Construction and chocolate coating
- 250g 70% dark chocolate
- 75ml Groundnut oil
- Electric Paint Sprayer (I use a Wagner W180P; don't use it for spraying your fence before making this recipe though)
When the panna cotta is set enough that it barely moves (though isn't completely frozen), take a melon-baller and carefully scoop out a place for your lemon curd. Pipe or squeeze some of your curd into the hole, then use a palette knife to make sure it sits perfectly flat. Put this back in the freezer to harden compeltely - this may take another hour or two. When you're happy that they're frozen solid, place a sheet of greaseproof paper onto a circular plate (this becomes important later) and carefully unmould each panna cotta.
Work quickly, as the soft mixture begins to melt straight away - build 4 complete spheres by adding each half together and pressing very gently. Make sure there's at least 5cm distance between each one. Put them back in the freezer on the plate while you make the spray paint.
Take a pot of simmering water and place a bowl, containing the dark chocolate, over the top. Allow to melt, stirring occasionally. When ready, take off the heat, pour in the oil and stir to combine completely. Let this cool slightly (or you'll kill your spheres) then fill your sprayer with the mix.
Get a box big and tall enough to take the plate you've put your panna cottas on (a box where each side is the same size as a 12" vinyl record is perfect) and get ready for the fun part. Take the plate of panna cottas out of your freezer and put this in the box. Start the spray gun, and make sure it's at least 15cm away from the nearest sphere. Spray until you can't see any unpainted surface, then turn the plate and cover the next area. Continue until the spheres are covered in chocolate. Remember to try and go right to the bottom of each one, which can be a bit tricky. Try not to rotate the spray gun too much - if the inner pipe isn't fully submerged in the mix it will splatter the surface with random blobs of chocolate. Once you're happy, quickly put back in the freezer for at least 5 minutes to harden the chocolate.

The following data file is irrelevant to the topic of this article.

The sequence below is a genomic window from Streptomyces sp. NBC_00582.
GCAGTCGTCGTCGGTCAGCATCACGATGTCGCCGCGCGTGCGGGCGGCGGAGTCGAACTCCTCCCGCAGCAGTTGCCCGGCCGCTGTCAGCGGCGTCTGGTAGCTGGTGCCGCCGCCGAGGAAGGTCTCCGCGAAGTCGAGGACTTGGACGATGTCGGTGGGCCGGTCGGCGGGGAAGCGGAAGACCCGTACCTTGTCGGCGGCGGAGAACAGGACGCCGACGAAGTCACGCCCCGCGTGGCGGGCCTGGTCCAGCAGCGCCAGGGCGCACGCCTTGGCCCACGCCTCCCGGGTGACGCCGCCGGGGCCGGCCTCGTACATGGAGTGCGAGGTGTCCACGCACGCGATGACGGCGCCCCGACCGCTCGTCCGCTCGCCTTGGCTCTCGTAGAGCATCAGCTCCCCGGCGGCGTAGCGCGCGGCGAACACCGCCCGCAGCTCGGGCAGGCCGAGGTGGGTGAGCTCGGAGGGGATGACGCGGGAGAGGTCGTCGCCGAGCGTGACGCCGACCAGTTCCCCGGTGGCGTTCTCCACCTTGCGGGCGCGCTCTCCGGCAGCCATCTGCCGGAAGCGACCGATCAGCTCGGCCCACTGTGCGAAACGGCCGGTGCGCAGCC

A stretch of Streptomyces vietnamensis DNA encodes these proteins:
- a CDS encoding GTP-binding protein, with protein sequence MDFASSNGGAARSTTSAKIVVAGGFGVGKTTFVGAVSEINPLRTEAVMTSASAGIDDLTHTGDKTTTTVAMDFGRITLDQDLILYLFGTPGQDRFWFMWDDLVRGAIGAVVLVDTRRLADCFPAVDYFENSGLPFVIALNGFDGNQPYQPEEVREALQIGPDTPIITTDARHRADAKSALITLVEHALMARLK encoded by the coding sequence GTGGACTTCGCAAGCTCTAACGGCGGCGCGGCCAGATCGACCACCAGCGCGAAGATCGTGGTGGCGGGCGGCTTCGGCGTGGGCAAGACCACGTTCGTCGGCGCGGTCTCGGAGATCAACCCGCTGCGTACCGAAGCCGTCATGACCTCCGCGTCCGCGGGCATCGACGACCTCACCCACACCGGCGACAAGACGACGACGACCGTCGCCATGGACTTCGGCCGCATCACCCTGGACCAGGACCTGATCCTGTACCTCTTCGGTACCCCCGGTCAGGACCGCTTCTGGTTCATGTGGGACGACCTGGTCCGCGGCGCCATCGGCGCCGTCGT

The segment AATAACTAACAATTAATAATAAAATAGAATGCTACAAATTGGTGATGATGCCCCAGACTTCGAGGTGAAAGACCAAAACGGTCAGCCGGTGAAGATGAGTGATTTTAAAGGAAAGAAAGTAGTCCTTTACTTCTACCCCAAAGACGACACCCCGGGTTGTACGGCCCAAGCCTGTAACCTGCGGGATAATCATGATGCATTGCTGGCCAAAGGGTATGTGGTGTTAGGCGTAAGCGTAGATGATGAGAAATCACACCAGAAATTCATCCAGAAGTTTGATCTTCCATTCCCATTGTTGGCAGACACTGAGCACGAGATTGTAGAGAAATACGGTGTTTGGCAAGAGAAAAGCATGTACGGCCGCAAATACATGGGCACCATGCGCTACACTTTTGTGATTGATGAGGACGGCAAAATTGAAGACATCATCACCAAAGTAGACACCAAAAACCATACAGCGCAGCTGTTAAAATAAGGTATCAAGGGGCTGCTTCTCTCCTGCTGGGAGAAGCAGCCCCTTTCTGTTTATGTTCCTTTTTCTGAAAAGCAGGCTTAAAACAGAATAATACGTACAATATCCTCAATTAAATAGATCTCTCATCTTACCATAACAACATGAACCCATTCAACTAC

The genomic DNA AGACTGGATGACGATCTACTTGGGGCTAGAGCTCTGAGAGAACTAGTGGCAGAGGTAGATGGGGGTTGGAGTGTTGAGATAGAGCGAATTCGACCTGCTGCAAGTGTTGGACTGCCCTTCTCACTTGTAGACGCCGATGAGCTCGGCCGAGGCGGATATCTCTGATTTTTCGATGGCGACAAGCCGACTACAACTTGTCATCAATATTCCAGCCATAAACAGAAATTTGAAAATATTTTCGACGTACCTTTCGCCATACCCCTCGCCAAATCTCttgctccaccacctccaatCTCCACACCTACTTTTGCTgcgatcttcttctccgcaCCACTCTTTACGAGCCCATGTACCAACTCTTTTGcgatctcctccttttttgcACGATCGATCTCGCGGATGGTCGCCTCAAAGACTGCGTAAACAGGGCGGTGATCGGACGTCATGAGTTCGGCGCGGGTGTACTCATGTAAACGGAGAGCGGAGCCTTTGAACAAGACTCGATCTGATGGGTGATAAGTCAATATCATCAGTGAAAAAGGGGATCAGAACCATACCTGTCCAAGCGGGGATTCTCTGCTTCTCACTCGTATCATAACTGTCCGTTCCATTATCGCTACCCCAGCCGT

Take the spheres out about 40 minutes from when you want to serve. After they've sat at room temperature for 40 minutes, the outer shell won't look frozen at all. I've served these above with dots of curd and chocolate spray, a few crumbled pieces of chocolate, some cocoa powder and a couple of lemon marshmallows.
Crack into those chocolate shells and enjoy the very soft centre with an espresso, cognac or dessert wine. It's just what every man needs when his wife-to-be is out getting hammered on Jägerbombs in Soho.
The ultimate white toastie
Bread; when in the oven, there's no other smell that beats it. Even a hardened coffee addict like me has to admit that.
There are an almost infinite amount of types, textures, techniques and flavours - but I thought this one, my regular and reliable white loaf, would be the most appropriate to open my blog with. It's a replacement for your standard white, is really simple to make, and actually has a pretty good shelf life for fresh bread.
This recipe has been refined over the last few years, and you can flip some of the ingredients if you want a partially brown or wholemeal bread ... but for me the quantities and technique outlined here make the ultimate white toastie.
Ingredients (makes one 800 - 900g loaf tin sized loaf)
- 500g Strong White flour
- 5g Diax Malt flour (I buy this from BakeryBits)
- 7g Instant Dried Yeast (or 17g Fresh Yeast)
- 65g of starter at 100% hydration (i.e. the amount of water in the starter is the same as of the amount of flour)
- 12g Fine Salt
- 1 tbsp Corn Oil
- 150ml tap-hot water
- 150ml fridge-cold milk